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Touchpad Patent Holder Tsera Sues Just About Everyone

timothy posted more than 4 years ago | from the how-about-a-first-known-infringement-filing-deadline-link dept.

Patents 168

eldavojohn writes "Okay, well, maybe not everyone but more than twenty companies (including Apple, Qualcomm, Motorola and Microsoft) are being sued for a generic patent that reads: 'Apparatus and methods for controlling a portable electronic device, such as an MP3 player; portable radio, voice recorder, or portable CD player are disclosed. A touchpad is mounted on the housing of the device, and a user enters commands by tracing patterns with his finger on a surface of the touchpad. No immediate visual feedback is provided as a command pattern is traced, and the user does not need to view the device to enter commands.' Sounds like their may be a few companies using that technology. The suit was filed on July 15th in the favoritest place ever to file patent claim lawsuits: Texas Eastern District Court. It's a pretty classic patent troll; they've been holding this patent since 2003 and they just noticed now that everyone and his dog are using touchpads to control portable electronic devices."

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168 comments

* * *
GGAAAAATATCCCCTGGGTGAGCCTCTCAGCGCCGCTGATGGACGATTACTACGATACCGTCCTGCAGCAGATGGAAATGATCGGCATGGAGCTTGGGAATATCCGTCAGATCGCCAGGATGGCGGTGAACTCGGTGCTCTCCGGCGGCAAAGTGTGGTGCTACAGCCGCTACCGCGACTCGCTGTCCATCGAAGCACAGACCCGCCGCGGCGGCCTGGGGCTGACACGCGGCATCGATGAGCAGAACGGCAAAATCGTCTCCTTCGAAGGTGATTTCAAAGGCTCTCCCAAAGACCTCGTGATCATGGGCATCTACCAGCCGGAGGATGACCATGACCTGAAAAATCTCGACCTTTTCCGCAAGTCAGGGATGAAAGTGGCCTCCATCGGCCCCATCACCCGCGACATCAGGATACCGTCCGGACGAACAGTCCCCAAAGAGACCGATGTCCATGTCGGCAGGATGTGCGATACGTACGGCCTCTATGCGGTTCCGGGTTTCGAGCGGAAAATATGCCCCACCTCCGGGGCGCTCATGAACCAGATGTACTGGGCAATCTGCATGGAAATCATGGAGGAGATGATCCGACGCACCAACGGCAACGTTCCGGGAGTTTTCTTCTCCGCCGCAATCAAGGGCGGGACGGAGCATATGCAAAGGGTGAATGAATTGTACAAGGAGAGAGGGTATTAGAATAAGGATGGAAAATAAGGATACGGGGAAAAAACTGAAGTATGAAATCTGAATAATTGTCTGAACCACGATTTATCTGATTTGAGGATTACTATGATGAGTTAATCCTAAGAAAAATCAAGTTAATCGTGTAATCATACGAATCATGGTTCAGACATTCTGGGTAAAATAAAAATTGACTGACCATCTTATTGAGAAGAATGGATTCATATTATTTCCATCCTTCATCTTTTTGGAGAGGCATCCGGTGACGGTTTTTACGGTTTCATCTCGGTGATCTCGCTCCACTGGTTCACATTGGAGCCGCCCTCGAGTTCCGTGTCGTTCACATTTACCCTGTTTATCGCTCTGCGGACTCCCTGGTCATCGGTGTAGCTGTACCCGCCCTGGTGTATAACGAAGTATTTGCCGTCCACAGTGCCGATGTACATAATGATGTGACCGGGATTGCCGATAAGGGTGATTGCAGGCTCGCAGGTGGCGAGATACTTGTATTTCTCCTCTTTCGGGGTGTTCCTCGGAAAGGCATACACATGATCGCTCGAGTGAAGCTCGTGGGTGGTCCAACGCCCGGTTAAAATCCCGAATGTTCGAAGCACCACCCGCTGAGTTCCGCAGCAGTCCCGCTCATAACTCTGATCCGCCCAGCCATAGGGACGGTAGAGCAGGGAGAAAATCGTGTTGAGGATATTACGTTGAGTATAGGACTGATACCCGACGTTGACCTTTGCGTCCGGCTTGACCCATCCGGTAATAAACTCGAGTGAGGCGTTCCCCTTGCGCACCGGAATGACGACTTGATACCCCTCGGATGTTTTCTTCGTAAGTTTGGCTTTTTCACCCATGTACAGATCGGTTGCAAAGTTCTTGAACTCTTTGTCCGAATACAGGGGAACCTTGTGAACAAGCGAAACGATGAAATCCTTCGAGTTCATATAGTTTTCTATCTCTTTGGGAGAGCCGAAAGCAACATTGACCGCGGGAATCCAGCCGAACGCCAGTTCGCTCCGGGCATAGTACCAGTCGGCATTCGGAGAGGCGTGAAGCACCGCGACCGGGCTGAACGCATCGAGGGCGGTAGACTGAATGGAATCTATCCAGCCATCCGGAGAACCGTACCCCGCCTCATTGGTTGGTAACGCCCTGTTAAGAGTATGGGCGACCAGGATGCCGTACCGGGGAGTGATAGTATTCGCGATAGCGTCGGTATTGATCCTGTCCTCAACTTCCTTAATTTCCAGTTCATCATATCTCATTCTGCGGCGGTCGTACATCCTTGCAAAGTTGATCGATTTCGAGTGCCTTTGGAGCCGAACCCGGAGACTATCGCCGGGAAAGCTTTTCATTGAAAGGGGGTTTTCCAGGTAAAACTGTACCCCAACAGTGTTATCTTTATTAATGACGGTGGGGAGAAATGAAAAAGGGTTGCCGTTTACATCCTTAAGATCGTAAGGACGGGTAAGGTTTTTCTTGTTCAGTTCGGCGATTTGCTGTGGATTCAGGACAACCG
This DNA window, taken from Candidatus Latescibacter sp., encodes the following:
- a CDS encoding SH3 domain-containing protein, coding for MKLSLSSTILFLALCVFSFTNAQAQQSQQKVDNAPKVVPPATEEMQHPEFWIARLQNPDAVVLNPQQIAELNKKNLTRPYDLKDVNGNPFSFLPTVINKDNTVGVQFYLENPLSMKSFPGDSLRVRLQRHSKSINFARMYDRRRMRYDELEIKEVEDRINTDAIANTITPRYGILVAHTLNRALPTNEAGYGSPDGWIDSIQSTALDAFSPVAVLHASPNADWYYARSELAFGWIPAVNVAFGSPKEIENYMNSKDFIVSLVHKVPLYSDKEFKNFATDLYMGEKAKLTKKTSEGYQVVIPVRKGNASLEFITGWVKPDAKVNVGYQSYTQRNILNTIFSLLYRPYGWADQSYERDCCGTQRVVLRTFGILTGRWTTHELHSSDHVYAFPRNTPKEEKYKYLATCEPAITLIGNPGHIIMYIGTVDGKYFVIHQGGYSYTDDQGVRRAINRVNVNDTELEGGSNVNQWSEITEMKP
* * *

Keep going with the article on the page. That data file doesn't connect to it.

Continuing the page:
I'm going to patent (-1, Redundant)

bugs2squash (1132591) | more than 4 years ago | (#28787949)

filing patent claims in East texas

And I'm going to patent (1, Funny)

Anonymous Coward | more than 4 years ago | (#28788003)

Making the same joke about patenting patent-abuse methods over and over again in every slashdot article about patents.

Re:And I'm going to patent (2, Funny)

binarylarry (1338699) | more than 4 years ago | (#28788103)

And I'm going to patent the patent patenting patent process, just to annoy you, you pedant!

Re:And I'm going to patent (2, Insightful)

Hojima (1228978) | more than 4 years ago | (#28789961)

And I'm going to infringe on your patent for vehicular homicide.

Re:And I'm going to patent (2, Funny)

Fyzzle (1603701) | more than 4 years ago | (#28788151)

Making the same joke about patenting patent-abuse methods over and over again in every slashdot article about patents.

Yo dawg I herd you like patents, so we're going to patent your patent so you can sue while you sue.

Re:And I'm going to patent (2, Funny)

migla (1099771) | more than 4 years ago | (#28788191)

And I'm going to let you, then violate your patent and offer to compensate you face to face, so that we can finally see what you look like, mister Anonymous Coward, if that is your real name...